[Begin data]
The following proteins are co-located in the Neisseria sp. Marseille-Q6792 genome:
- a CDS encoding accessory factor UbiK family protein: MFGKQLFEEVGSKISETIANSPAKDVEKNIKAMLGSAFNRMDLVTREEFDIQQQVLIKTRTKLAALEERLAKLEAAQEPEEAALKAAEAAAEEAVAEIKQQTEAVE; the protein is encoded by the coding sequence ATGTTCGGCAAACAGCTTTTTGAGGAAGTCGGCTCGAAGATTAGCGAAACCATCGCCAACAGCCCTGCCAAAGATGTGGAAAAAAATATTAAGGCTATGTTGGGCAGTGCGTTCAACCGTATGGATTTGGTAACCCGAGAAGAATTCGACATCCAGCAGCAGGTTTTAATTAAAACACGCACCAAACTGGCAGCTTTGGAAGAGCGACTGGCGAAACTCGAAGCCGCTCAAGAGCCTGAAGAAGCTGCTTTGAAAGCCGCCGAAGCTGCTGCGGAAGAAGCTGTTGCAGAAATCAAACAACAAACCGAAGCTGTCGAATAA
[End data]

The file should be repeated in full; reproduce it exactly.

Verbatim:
The following proteins are co-located in the Neisseria sp. Marseille-Q6792 genome:
- a CDS encoding accessory factor UbiK family protein: MFGKQLFEEVGSKISETIANSPAKDVEKNIKAMLGSAFNRMDLVTREEFDIQQQVLIKTRTKLAALEERLAKLEAAQEPEEAALKAAEAAAEEAVAEIKQQTEAVE; the protein is encoded by the coding sequence ATGTTCGGCAAACAGCTTTTTGAGGAAGTCGGCTCGAAGATTAGCGAAACCATCGCCAACAGCCCTGCCAAAGATGTGGAAAAAAATATTAAGGCTATGTTGGGCAGTGCGTTCAACCGTATGGATTTGGTAACCCGAGAAGAATTCGACATCCAGCAGCAGGTTTTAATTAAAACACGCACCAAACTGGCAGCTTTGGAAGAGCGACTGGCGAAACTCGAAGCCGCTCAAGAGCCTGAAGAAGCTGCTTTGAAAGCCGCCGAAGCTGCTGCGGAAGAAGCTGTTGCAGAAATCAAACAACAAACCGAAGCTGTCGAATAA